It’s taken the place of the fiery Vectra VXR on my drive and at first the change from 252bhp to 136bhp took some getting used to. I’d fought to hold the Vectra back and the C4 seemed reluctant in comparison.
But after two weeks, the outrageous power and prodigious thirst of the big Vauxhall estate are a distant memory and I’m settling in to the Citroën very well. I can’t tell you much about economy apart from I haven’t had to put any diesel in it yet and when my wife drove it at the weekend the ‘distance-to-empty’ readout actually went up.
I drive it harder than she does, after discovering that a bit of welly makes the car come alive. I’d criticised the steering for having a slightly ‘dead’ feel until I was late for an appointment last week and needed to drive it in a style for which it has clearly been designed.
The faster I went, the more the car seemed to enjoy it and rewarded the heavier foot and harder turning. It is the sporty VTS model, after all, and I got to my meeting on time.
It’s also nice to know that my wife’s less hurried style can eke out the fuel.
That TV robot, whose head I climb into every morning, represents the C4’s technology, with which it bristles. I love the centre-mounted binnacle with its bright digital read-outs, the steering column-mounted LCD rev counter and the centrally-located navigation and entertainment panel. The interior is really smart and very comfortable.
With the seat and steering wheel correctly adjusted, I still find the gearchange a bit of a stretch and I’m afraid the feel of the gearbox is pretty rotten. Downchanges are particularly vague.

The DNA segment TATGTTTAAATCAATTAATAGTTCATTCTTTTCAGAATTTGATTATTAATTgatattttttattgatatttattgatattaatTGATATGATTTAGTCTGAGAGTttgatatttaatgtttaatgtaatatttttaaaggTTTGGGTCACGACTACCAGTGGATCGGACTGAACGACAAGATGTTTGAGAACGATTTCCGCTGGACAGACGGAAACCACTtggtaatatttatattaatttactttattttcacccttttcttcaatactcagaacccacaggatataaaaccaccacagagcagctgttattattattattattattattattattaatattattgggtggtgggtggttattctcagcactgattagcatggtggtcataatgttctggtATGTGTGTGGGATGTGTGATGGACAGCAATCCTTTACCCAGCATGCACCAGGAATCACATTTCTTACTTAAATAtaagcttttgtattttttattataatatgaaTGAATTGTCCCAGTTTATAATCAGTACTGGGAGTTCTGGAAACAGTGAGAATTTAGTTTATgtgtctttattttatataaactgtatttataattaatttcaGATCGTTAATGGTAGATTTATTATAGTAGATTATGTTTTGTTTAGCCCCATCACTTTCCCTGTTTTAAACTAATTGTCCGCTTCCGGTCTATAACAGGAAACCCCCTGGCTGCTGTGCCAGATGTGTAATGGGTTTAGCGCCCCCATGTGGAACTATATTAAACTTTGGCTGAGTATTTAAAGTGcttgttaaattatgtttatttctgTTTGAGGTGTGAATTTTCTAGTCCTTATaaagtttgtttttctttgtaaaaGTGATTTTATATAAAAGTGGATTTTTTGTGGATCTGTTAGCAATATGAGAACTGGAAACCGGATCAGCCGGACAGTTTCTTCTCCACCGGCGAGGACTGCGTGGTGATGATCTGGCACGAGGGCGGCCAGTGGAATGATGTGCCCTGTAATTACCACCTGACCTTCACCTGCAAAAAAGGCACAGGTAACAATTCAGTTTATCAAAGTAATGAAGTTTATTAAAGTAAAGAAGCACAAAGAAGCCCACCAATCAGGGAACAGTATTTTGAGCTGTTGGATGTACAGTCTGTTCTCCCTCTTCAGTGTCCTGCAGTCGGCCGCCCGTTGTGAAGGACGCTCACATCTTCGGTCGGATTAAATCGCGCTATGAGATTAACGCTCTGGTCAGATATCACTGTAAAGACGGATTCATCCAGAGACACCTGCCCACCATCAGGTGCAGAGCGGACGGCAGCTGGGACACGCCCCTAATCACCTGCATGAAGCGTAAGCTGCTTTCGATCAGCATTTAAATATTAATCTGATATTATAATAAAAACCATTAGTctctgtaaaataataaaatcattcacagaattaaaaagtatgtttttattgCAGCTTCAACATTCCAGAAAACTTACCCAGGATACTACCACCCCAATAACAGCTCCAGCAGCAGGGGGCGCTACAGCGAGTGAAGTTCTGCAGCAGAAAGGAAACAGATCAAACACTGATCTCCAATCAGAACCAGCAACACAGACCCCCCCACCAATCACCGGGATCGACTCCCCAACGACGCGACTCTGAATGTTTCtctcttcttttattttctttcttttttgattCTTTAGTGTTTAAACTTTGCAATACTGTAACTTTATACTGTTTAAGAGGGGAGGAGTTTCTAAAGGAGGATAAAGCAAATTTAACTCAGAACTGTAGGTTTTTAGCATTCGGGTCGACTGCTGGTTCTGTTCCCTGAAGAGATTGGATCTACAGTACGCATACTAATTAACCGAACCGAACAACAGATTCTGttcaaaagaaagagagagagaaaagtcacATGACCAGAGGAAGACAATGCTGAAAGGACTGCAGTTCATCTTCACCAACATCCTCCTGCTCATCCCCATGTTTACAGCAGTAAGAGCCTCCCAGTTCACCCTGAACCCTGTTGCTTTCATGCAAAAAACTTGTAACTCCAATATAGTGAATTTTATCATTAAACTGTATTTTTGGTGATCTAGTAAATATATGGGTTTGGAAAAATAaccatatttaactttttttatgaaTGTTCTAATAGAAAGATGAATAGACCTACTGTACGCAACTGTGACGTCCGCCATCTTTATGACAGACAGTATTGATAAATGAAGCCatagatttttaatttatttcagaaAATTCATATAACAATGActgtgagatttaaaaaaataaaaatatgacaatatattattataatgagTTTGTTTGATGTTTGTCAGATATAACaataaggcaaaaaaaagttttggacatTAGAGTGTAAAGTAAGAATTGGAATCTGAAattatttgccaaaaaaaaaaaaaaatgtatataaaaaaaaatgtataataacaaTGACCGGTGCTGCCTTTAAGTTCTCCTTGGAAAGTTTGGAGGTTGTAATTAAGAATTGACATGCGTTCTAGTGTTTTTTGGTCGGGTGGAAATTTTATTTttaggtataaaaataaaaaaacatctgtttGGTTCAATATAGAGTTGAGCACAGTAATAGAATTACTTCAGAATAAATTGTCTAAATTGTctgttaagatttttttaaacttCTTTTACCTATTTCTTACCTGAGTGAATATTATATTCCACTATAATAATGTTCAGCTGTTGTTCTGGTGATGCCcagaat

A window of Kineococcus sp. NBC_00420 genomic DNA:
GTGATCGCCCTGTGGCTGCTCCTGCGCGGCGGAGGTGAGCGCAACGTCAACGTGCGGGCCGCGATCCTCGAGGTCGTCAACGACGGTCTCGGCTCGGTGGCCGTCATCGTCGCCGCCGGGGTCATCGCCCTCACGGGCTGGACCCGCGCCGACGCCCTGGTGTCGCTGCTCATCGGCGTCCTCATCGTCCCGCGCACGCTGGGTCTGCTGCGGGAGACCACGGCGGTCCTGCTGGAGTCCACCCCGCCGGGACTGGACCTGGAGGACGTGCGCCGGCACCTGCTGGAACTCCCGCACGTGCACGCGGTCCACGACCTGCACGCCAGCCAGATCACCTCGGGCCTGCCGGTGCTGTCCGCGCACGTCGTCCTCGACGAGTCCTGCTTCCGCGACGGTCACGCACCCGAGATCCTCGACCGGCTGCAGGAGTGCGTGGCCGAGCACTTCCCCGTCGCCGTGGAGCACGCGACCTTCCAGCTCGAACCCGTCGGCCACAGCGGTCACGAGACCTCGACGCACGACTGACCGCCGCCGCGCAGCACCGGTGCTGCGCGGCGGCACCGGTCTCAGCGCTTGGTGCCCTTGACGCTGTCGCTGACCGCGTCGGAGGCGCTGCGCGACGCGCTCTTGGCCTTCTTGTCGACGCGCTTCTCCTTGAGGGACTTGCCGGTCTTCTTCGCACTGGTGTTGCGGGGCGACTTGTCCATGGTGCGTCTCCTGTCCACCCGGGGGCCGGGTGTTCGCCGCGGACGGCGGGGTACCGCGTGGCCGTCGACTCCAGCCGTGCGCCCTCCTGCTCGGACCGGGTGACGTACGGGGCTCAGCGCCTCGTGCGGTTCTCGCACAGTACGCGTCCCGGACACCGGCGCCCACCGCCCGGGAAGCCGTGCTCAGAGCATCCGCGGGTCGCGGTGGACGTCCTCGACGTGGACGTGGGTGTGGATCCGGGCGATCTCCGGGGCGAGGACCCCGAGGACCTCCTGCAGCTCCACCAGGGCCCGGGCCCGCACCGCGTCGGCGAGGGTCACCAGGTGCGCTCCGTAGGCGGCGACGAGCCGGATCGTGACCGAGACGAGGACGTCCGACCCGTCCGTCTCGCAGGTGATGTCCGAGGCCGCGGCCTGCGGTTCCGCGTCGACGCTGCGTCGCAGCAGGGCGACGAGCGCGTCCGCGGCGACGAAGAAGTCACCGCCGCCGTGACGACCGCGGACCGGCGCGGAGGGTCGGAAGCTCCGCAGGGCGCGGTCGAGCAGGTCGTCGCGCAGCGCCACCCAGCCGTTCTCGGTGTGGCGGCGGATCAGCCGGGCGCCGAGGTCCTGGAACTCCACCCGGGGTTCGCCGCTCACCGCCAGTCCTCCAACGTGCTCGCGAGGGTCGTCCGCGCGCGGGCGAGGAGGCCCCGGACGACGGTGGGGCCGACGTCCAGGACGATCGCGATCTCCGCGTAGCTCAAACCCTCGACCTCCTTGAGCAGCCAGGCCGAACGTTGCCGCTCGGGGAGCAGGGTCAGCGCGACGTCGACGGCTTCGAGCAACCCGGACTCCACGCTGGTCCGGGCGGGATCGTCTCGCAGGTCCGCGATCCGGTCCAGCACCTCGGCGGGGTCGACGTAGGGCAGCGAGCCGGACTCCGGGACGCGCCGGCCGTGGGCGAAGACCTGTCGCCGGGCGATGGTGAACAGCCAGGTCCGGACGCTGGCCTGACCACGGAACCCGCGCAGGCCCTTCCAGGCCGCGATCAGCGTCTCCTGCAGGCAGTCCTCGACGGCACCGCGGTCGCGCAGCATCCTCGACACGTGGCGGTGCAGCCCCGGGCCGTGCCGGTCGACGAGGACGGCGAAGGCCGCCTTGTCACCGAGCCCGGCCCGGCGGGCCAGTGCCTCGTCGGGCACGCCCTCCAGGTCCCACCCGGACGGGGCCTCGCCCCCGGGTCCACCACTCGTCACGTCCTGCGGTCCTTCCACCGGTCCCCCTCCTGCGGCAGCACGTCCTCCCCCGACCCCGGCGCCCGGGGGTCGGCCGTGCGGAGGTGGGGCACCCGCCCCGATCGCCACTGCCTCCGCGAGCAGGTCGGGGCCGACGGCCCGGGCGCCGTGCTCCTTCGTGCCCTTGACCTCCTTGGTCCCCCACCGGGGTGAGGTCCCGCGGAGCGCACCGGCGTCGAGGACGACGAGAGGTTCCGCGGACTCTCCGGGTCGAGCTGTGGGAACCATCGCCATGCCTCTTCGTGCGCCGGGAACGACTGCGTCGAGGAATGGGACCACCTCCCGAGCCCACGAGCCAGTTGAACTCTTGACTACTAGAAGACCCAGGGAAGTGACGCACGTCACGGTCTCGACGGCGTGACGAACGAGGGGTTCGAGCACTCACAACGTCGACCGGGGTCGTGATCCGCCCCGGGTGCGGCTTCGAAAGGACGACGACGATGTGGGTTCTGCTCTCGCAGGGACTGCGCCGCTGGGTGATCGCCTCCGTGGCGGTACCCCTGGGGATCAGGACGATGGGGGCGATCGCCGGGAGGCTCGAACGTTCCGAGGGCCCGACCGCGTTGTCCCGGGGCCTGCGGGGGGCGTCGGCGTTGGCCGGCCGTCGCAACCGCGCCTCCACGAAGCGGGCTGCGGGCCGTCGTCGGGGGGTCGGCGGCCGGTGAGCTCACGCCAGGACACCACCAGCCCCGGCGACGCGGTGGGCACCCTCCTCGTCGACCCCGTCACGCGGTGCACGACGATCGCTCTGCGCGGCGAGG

Continuing with the criticism for a few moments, the rear spoiler lives up to its name and spoils the view in the mirror. It’s just wide enough to completely obscure cars travelling a safe distance behind me.
The family hasn’t had much experience of two-door cars and the doors on the C4 seem particularly long.
They are presumably laden with their own technology – central locking, electric windows, mirrors that fold when you lock up – and eight-year-old Katy, who’s always been on the dainty side, struggles to get the passenger door open.
Once she gets it moving, she finds it hard to stop and so to spare the bodywork of cars parked next to us she now has to climb out of daddy’s side.
Price: £17,995 (£20,220 as tested)
CO2 emissions (g/km): 142
Company car tax bill (2006) 22% tax-payer: £59 per month
Insurance group: 10
Combined mpg: 52.3
Test mpg: 44.0
CAP Monitor RV: £5,425/30%
Contract hire rate: £404
Expenditure to date: Nil
Figures based on three years/60,000 miles